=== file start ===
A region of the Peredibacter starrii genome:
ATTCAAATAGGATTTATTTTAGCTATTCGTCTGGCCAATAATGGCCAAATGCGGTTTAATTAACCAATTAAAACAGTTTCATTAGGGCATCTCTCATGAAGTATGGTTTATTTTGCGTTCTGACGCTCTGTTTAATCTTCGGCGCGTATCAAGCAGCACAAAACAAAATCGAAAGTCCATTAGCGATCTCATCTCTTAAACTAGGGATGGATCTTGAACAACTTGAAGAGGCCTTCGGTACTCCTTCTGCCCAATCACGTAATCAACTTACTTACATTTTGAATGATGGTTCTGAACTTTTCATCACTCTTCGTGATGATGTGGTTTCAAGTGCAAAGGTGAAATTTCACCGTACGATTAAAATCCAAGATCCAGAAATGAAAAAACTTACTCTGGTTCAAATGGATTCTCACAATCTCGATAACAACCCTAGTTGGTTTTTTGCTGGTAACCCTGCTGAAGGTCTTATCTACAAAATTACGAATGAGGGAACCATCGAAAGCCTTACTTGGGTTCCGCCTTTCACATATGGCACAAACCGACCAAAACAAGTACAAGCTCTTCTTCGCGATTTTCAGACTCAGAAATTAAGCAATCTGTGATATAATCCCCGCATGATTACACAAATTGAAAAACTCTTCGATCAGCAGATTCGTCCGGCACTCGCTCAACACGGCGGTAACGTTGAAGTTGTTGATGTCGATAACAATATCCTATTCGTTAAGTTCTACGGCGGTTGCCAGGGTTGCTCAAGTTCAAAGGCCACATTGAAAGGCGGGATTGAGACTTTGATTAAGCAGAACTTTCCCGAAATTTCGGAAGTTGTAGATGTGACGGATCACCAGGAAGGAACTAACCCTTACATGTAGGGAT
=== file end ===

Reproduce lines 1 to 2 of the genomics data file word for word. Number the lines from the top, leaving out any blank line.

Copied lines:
A region of the Peredibacter starrii genome:
ATTCAAATAGGATTTATTTTAGCTATTCGTCTGGCCAATAATGGCCAAATGCGGTTTAATTAACCAATTAAAACAGTTTCATTAGGGCATCTCTCATGAAGTATGGTTTATTTTGCGTTCTGACGCTCTGTTTAATCTTCGGCGCGTATCAAGCAGCACAAAACAAAATCGAAAGTCCATTAGCGATCTCATCTCTTAAACTAGGGATGGATCTTGAACAACTTGAAGAGGCCTTCGGTACTCCTTCTGCCCAATCACGTAATCAACTTACTTACATTTTGAATGATGGTTCTGAACTTTTCATCACTCTTCGTGATGATGTGGTTTCAAGTGCAAAGGTGAAATTTCACCGTACGATTAAAATCCAAGATCCAGAAATGAAAAAACTTACTCTGGTTCAAATGGATTCTCACAATCTCGATAACAACCCTAGTTGGTTTTTTGCTGGTAACCCTGCTGAAGGTCTTATCTACAAAATTACGAATGAGGGAACCATCGAAAGCCTTACTTGGGTTCCGCCTTTCACATATGGCACAAACCGACCAAAACAAGTACAAGCTCTTCTTCGCGATTTTCAGACTCAGAAATTAAGCAATCTGTGATATAATCCCCGCATGATTACACAAATTGAAAAACTCTTCGATCAGCAGATTCGTCCGGCACTCGCTCAACACGGCGGTAACGTTGAAGTTGTTGATGTCGATAACAATATCCTATTCGTTAAGTTCTACGGCGGTTGCCAGGGTTGCTCAAGTTCAAAGGCCACATTGAAAGGCGGGATTGAGACTTTGATTAAGCAGAACTTTCCCGAAATTTCGGAAGTTGTAGATGTGACGGATCACCAGGAAGGAACTAACCCTTACATGTAGGGAT